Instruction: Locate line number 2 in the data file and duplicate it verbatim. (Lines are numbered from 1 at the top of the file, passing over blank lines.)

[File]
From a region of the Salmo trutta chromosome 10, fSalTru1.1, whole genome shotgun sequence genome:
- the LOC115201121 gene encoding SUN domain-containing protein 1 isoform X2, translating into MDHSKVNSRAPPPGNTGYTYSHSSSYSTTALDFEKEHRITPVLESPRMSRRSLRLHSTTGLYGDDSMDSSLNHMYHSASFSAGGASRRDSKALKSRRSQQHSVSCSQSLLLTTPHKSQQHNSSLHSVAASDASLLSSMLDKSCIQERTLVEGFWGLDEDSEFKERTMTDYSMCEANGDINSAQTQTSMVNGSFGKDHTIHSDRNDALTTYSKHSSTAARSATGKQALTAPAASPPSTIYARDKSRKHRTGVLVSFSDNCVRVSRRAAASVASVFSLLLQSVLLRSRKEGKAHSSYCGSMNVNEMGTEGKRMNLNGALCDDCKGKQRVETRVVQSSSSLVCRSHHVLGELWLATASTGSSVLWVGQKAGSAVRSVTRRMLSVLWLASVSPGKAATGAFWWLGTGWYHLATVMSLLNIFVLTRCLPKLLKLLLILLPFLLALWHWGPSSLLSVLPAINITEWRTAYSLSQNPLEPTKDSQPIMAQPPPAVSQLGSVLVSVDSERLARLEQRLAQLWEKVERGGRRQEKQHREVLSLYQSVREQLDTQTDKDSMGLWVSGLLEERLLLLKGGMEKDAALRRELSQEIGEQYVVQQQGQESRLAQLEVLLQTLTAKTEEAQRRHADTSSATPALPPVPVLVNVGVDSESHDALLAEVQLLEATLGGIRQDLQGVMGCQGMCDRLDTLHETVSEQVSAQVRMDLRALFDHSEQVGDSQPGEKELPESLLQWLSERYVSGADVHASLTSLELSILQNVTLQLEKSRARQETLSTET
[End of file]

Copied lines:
- the LOC115201121 gene encoding SUN domain-containing protein 1 isoform X2, translating into MDHSKVNSRAPPPGNTGYTYSHSSSYSTTALDFEKEHRITPVLESPRMSRRSLRLHSTTGLYGDDSMDSSLNHMYHSASFSAGGASRRDSKALKSRRSQQHSVSCSQSLLLTTPHKSQQHNSSLHSVAASDASLLSSMLDKSCIQERTLVEGFWGLDEDSEFKERTMTDYSMCEANGDINSAQTQTSMVNGSFGKDHTIHSDRNDALTTYSKHSSTAARSATGKQALTAPAASPPSTIYARDKSRKHRTGVLVSFSDNCVRVSRRAAASVASVFSLLLQSVLLRSRKEGKAHSSYCGSMNVNEMGTEGKRMNLNGALCDDCKGKQRVETRVVQSSSSLVCRSHHVLGELWLATASTGSSVLWVGQKAGSAVRSVTRRMLSVLWLASVSPGKAATGAFWWLGTGWYHLATVMSLLNIFVLTRCLPKLLKLLLILLPFLLALWHWGPSSLLSVLPAINITEWRTAYSLSQNPLEPTKDSQPIMAQPPPAVSQLGSVLVSVDSERLARLEQRLAQLWEKVERGGRRQEKQHREVLSLYQSVREQLDTQTDKDSMGLWVSGLLEERLLLLKGGMEKDAALRRELSQEIGEQYVVQQQGQESRLAQLEVLLQTLTAKTEEAQRRHADTSSATPALPPVPVLVNVGVDSESHDALLAEVQLLEATLGGIRQDLQGVMGCQGMCDRLDTLHETVSEQVSAQVRMDLRALFDHSEQVGDSQPGEKELPESLLQWLSERYVSGADVHASLTSLELSILQNVTLQLEKSRARQETLSTET